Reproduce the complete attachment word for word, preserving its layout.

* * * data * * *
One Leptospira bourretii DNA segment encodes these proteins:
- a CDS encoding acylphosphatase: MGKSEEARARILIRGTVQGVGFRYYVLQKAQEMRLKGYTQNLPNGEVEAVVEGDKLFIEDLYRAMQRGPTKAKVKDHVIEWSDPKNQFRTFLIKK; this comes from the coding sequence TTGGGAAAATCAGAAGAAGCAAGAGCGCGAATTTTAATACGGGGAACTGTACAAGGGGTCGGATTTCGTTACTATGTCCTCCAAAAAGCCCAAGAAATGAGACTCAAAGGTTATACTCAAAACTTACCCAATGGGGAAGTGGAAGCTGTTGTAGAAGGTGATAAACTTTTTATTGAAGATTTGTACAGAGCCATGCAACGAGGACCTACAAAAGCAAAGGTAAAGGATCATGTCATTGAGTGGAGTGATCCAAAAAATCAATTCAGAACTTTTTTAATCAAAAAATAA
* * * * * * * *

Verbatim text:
One Leptospira bourretii DNA segment encodes these proteins:
- a CDS encoding acylphosphatase: MGKSEEARARILIRGTVQGVGFRYYVLQKAQEMRLKGYTQNLPNGEVEAVVEGDKLFIEDLYRAMQRGPTKAKVKDHVIEWSDPKNQFRTFLIKK; this comes from the coding sequence TTGGGAAAATCAGAAGAAGCAAGAGCGCGAATTTTAATACGGGGAACTGTACAAGGGGTCGGATTTCGTTACTATGTCCTCCAAAAAGCCCAAGAAATGAGACTCAAAGGTTATACTCAAAACTTACCCAATGGGGAAGTGGAAGCTGTTGTAGAAGGTGATAAACTTTTTATTGAAGATTTGTACAGAGCCATGCAACGAGGACCTACAAAAGCAAAGGTAAAGGATCATGTCATTGAGTGGAGTGATCCAAAAAATCAATTCAGAACTTTTTTAATCAAAAAATAA